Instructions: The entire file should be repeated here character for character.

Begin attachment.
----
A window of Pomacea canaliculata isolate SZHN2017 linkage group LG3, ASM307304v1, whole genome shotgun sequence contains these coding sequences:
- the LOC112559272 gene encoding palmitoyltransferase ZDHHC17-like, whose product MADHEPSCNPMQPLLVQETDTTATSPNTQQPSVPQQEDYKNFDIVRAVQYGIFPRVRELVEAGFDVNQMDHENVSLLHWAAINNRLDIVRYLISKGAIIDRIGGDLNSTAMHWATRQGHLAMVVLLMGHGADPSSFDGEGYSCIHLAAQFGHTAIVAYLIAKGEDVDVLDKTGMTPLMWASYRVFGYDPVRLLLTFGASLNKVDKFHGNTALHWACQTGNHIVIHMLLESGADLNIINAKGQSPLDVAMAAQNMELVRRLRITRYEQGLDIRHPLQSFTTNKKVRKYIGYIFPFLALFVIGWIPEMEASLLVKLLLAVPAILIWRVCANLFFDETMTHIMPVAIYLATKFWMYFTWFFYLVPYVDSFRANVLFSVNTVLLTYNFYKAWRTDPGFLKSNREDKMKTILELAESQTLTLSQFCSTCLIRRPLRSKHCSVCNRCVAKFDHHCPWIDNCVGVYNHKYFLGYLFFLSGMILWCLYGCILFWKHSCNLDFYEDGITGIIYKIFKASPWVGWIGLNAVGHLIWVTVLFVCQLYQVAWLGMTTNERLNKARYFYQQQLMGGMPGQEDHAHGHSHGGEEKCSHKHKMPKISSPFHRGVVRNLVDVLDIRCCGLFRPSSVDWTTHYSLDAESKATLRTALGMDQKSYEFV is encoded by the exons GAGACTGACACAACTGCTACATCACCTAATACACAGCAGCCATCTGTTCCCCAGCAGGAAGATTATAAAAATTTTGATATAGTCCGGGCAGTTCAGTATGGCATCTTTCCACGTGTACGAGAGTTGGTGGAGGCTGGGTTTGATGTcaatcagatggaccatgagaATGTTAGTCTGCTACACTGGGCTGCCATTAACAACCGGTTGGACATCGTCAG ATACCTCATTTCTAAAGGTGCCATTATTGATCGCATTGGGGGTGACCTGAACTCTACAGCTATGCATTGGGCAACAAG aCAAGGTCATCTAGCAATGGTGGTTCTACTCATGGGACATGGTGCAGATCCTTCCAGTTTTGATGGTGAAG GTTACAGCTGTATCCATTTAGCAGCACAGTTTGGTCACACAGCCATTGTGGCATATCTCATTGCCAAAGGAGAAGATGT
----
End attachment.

A window of Pomacea canaliculata isolate SZHN2017 linkage group LG3, ASM307304v1, whole genome shotgun sequence contains these coding sequences:
- the LOC112559272 gene encoding palmitoyltransferase ZDHHC17-like, whose product MADHEPSCNPMQPLLVQETDTTATSPNTQQPSVPQQEDYKNFDIVRAVQYGIFPRVRELVEAGFDVNQMDHENVSLLHWAAINNRLDIVRYLISKGAIIDRIGGDLNSTAMHWATRQGHLAMVVLLMGHGADPSSFDGEGYSCIHLAAQFGHTAIVAYLIAKGEDVDVLDKTGMTPLMWASYRVFGYDPVRLLLTFGASLNKVDKFHGNTALHWACQTGNHIVIHMLLESGADLNIINAKGQSPLDVAMAAQNMELVRRLRITRYEQGLDIRHPLQSFTTNKKVRKYIGYIFPFLALFVIGWIPEMEASLLVKLLLAVPAILIWRVCANLFFDETMTHIMPVAIYLATKFWMYFTWFFYLVPYVDSFRANVLFSVNTVLLTYNFYKAWRTDPGFLKSNREDKMKTILELAESQTLTLSQFCSTCLIRRPLRSKHCSVCNRCVAKFDHHCPWIDNCVGVYNHKYFLGYLFFLSGMILWCLYGCILFWKHSCNLDFYEDGITGIIYKIFKASPWVGWIGLNAVGHLIWVTVLFVCQLYQVAWLGMTTNERLNKARYFYQQQLMGGMPGQEDHAHGHSHGGEEKCSHKHKMPKISSPFHRGVVRNLVDVLDIRCCGLFRPSSVDWTTHYSLDAESKATLRTALGMDQKSYEFV is encoded by the exons GAGACTGACACAACTGCTACATCACCTAATACACAGCAGCCATCTGTTCCCCAGCAGGAAGATTATAAAAATTTTGATATAGTCCGGGCAGTTCAGTATGGCATCTTTCCACGTGTACGAGAGTTGGTGGAGGCTGGGTTTGATGTcaatcagatggaccatgagaATGTTAGTCTGCTACACTGGGCTGCCATTAACAACCGGTTGGACATCGTCAG ATACCTCATTTCTAAAGGTGCCATTATTGATCGCATTGGGGGTGACCTGAACTCTACAGCTATGCATTGGGCAACAAG aCAAGGTCATCTAGCAATGGTGGTTCTACTCATGGGACATGGTGCAGATCCTTCCAGTTTTGATGGTGAAG GTTACAGCTGTATCCATTTAGCAGCACAGTTTGGTCACACAGCCATTGTGGCATATCTCATTGCCAAAGGAGAAGATGT